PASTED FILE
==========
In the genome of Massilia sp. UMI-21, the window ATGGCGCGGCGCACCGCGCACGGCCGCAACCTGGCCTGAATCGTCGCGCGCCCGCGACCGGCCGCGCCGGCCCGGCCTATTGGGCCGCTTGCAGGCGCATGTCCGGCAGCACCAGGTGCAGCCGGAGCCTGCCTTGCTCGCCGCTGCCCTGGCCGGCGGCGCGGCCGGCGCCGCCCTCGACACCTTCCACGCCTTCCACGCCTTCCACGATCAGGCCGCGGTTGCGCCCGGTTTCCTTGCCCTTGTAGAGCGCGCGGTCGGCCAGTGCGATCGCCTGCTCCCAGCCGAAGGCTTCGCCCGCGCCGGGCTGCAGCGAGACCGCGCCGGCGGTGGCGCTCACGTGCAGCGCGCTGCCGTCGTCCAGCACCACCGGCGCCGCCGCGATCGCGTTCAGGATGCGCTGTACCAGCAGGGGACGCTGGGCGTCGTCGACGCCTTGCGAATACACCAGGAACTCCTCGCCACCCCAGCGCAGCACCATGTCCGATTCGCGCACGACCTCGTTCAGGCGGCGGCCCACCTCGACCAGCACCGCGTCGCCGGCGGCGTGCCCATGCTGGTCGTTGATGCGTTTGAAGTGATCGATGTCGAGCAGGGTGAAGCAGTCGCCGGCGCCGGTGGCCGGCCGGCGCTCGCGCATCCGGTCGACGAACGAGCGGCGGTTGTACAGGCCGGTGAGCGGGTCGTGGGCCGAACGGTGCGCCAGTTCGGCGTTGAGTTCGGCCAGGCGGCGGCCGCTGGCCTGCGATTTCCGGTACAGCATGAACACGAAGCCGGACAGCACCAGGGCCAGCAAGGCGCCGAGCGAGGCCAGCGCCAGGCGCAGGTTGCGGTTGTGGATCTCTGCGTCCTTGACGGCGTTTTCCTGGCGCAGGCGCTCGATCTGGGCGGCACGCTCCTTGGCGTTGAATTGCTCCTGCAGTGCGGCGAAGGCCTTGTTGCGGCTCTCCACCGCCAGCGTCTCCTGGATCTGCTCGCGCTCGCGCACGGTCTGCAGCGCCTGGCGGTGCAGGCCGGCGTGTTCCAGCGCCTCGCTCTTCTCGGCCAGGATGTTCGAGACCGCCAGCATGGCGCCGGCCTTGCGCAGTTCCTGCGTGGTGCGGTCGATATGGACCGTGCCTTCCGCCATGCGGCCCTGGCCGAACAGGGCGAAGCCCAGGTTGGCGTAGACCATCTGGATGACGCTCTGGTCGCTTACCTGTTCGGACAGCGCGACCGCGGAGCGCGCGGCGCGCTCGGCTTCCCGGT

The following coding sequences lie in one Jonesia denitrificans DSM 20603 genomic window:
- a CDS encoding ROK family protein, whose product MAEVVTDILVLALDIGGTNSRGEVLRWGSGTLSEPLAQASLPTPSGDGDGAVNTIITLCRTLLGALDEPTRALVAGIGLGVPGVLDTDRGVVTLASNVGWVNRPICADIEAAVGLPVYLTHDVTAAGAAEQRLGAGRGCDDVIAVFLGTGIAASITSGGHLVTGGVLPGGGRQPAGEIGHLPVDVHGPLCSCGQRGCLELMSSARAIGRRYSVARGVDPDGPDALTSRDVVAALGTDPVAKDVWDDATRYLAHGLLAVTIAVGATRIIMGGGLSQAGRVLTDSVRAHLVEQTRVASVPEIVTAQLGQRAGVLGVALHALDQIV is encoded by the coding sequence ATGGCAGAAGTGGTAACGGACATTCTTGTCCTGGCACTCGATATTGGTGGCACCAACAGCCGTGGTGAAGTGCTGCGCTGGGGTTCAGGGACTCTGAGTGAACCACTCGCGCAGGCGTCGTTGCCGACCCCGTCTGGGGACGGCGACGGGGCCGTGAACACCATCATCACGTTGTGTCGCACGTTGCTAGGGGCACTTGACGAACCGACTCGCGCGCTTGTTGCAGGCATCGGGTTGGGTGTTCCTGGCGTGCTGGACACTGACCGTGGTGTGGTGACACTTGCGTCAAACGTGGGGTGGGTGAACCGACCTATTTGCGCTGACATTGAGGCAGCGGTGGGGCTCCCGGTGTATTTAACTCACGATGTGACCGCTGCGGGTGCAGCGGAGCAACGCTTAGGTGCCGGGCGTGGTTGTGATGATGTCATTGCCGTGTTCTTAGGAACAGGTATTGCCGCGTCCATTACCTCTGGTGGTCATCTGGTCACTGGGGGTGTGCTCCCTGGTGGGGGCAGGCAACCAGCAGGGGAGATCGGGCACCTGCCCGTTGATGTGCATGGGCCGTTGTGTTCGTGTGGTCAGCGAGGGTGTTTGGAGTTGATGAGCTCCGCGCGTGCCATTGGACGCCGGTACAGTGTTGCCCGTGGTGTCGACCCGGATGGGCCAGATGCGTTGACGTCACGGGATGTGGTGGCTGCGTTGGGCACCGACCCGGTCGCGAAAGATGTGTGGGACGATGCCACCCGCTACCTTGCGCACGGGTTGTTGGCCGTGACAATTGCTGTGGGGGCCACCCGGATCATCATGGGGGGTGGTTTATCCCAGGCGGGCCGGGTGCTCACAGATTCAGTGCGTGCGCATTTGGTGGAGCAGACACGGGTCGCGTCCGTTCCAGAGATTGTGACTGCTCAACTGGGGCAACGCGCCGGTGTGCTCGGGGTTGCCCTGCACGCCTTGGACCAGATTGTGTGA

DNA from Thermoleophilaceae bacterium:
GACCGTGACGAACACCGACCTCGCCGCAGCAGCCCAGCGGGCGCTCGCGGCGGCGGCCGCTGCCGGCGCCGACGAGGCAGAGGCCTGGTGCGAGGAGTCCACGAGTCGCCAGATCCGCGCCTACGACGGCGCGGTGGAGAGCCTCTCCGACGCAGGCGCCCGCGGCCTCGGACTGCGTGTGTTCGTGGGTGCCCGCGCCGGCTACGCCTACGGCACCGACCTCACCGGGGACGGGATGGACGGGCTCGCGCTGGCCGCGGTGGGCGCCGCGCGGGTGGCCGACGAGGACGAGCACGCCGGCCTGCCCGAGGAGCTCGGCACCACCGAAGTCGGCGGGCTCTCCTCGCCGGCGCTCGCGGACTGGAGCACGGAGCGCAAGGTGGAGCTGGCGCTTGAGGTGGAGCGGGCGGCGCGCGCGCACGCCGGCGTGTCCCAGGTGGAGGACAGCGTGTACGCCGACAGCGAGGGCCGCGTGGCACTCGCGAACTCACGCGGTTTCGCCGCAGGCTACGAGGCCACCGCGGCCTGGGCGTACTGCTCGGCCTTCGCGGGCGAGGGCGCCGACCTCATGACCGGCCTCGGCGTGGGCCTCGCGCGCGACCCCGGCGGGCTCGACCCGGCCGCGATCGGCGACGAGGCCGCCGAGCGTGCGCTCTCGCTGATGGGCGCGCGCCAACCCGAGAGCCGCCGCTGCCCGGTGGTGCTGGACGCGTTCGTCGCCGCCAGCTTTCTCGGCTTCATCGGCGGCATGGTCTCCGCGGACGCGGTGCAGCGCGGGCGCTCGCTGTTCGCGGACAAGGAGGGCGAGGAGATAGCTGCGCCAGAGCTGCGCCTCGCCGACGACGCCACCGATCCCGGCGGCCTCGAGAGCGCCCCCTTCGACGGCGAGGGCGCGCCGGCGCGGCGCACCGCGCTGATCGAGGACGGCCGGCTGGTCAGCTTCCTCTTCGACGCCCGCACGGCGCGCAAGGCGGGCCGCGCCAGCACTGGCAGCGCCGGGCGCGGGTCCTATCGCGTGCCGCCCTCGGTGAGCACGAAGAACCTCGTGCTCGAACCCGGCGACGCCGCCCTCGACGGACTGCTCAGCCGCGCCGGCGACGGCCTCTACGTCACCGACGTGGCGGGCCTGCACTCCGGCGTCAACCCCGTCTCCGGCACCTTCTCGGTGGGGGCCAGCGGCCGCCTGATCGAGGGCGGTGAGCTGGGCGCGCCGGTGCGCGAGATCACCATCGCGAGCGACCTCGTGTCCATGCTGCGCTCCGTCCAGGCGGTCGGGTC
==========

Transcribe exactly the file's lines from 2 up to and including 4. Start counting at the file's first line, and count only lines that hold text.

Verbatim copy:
The following coding sequences lie in one Jonesia denitrificans DSM 20603 genomic window:
- a CDS encoding ROK family protein, whose product MAEVVTDILVLALDIGGTNSRGEVLRWGSGTLSEPLAQASLPTPSGDGDGAVNTIITLCRTLLGALDEPTRALVAGIGLGVPGVLDTDRGVVTLASNVGWVNRPICADIEAAVGLPVYLTHDVTAAGAAEQRLGAGRGCDDVIAVFLGTGIAASITSGGHLVTGGVLPGGGRQPAGEIGHLPVDVHGPLCSCGQRGCLELMSSARAIGRRYSVARGVDPDGPDALTSRDVVAALGTDPVAKDVWDDATRYLAHGLLAVTIAVGATRIIMGGGLSQAGRVLTDSVRAHLVEQTRVASVPEIVTAQLGQRAGVLGVALHALDQIV is encoded by the coding sequence ATGGCAGAAGTGGTAACGGACATTCTTGTCCTGGCACTCGATATTGGTGGCACCAACAGCCGTGGTGAAGTGCTGCGCTGGGGTTCAGGGACTCTGAGTGAACCACTCGCGCAGGCGTCGTTGCCGACCCCGTCTGGGGACGGCGACGGGGCCGTGAACACCATCATCACGTTGTGTCGCACGTTGCTAGGGGCACTTGACGAACCGACTCGCGCGCTTGTTGCAGGCATCGGGTTGGGTGTTCCTGGCGTGCTGGACACTGACCGTGGTGTGGTGACACTTGCGTCAAACGTGGGGTGGGTGAACCGACCTATTTGCGCTGACATTGAGGCAGCGGTGGGGCTCCCGGTGTATTTAACTCACGATGTGACCGCTGCGGGTGCAGCGGAGCAACGCTTAGGTGCCGGGCGTGGTTGTGATGATGTCATTGCCGTGTTCTTAGGAACAGGTATTGCCGCGTCCATTACCTCTGGTGGTCATCTGGTCACTGGGGGTGTGCTCCCTGGTGGGGGCAGGCAACCAGCAGGGGAGATCGGGCACCTGCCCGTTGATGTGCATGGGCCGTTGTGTTCGTGTGGTCAGCGAGGGTGTTTGGAGTTGATGAGCTCCGCGCGTGCCATTGGACGCCGGTACAGTGTTGCCCGTGGTGTCGACCCGGATGGGCCAGATGCGTTGACGTCACGGGATGTGGTGGCTGCGTTGGGCACCGACCCGGTCGCGAAAGATGTGTGGGACGATGCCACCCGCTACCTTGCGCACGGGTTGTTGGCCGTGACAATTGCTGTGGGGGCCACCCGGATCATCATGGGGGGTGGTTTATCCCAGGCGGGCCGGGTGCTCACAGATTCAGTGCGTGCGCATTTGGTGGAGCAGACACGGGTCGCGTCCGTTCCAGAGATTGTGACTGCTCAACTGGGGCAACGCGCCGGTGTGCTCGGGGTTGCCCTGCACGCCTTGGACCAGATTGTGTGA

DNA from Thermoleophilaceae bacterium: